The West’s willingness to defend itself is already greatly undermined after decades of moral equivalence eating away at any notion that we have something valuable or special to defend. Fewer and fewer people are prepared to defend our countries or our values against those who wish to replace liberal democracy with medieval tyranny. Our armies fight with threats of severe legal action and media spotlights highlighting every misjudgment on our side, while fighting against those who respect no such notions of civilized warfare.

Summary

Individually, these are things we have learned to live with, but added together, they put the West at a huge disadvantage when faced with media-savvy enemies such as ISIS. We can be certain that ISIS will make full use of each and every one of these PC weaknesses in our cultural defense. The PC chickens may come home to roost.

 

 

Time – The final frontier. Maybe

It is very risky naming the final frontier. A frontier is just the far edge of where we’ve got to.

Technology has a habit of opening new doors to new frontiers so it is a fast way of losing face. When Star Trek named space as the final frontier, it was thought to be so. We’d go off into space and keep discovering new worlds, new civilizations, long after we’ve mapped the ocean floor. Space will keep us busy for a while. In thousands of years we may have gone beyond even our own galaxy if we’ve developed faster than light travel somehow, but that just takes us to more space. It’s big, and maybe we’ll never ever get to explore all of it, but it is just a physical space with physical things in it. We can imagine more than just physical things. That means there is stuff to explore beyond space, so space isn’t the final frontier.

So… not space. Not black holes or other galaxies.

Certainly not the ocean floor, however fashionable that might be to claim. We’ll have mapped that in details long before the rest of space. Not the centre of the Earth, for the same reason.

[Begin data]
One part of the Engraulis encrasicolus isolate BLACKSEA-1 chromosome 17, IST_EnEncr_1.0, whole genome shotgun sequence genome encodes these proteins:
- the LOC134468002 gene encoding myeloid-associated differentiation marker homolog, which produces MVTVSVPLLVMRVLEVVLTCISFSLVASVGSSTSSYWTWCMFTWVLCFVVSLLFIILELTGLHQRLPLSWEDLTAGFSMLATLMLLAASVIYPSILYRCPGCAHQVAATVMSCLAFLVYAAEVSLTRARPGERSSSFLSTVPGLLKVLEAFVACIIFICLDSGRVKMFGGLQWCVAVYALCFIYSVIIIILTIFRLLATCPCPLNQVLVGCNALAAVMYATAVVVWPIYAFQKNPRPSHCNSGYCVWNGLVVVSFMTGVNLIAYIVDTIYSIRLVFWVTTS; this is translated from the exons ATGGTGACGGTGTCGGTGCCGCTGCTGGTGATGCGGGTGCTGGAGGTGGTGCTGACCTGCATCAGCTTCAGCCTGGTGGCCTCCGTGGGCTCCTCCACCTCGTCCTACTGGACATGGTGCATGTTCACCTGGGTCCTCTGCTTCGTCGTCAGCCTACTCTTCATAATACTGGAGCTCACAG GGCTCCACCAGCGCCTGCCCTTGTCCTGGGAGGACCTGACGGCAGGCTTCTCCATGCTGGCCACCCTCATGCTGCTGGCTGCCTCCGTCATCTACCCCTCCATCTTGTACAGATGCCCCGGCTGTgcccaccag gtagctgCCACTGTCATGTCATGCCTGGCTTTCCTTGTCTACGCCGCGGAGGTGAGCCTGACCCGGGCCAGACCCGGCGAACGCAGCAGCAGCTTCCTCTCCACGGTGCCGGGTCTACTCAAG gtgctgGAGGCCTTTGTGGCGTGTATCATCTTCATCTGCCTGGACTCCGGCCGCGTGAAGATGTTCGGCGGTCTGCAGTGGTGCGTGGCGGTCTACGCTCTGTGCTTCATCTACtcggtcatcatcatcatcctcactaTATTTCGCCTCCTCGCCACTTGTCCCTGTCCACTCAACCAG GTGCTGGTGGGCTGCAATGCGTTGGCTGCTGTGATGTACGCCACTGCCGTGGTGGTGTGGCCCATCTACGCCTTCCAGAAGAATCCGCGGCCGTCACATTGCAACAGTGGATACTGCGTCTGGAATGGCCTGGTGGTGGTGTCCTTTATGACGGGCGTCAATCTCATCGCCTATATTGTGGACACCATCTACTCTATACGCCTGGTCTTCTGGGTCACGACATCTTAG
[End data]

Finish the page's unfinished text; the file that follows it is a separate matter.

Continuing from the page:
How about cyberspace? Cyberspace physically includes all the memory in all our computers, but also the imaginary spaces that are represented in it. The entire physical universe could be simulated as just a tiny bit of cyberspace, since it only needs to be rendered when someone looks at it. All the computer game environments and virtual shops are part of it too. The cyberspace tree doesn’t have to make a sound unless someone is there to hear it, but it could. The memory in computers is limited, but the cyberspace limits come from imagination of those building or exploring it. It is sort of infinite, but really its outer limits are just a function of our minds.

Games? Dreams? Human Imagination? Love? All very new agey and sickly sweet, but no. Just like cyberspace, these are also all just different products of the human mind, so all of these can be replaced by ‘the human mind’ as a frontier. I’m still not convinced that is the final one though. Even if we extend that to greatly AI-enhanced future human mind, it still won’t be the final frontier. When we AI-enhance ourselves, and connect to the smart AIs too, we have a sort of global consciousness, linking everyone’s minds together as far as each allows. That’s a bigger frontier, since the individual minds and AIs add up to more cooperative capability than they can achieve individually. The frontier is getting bigger and more interesting. You could explore other people directly, share and meld with them. Fun, but still not the final frontier.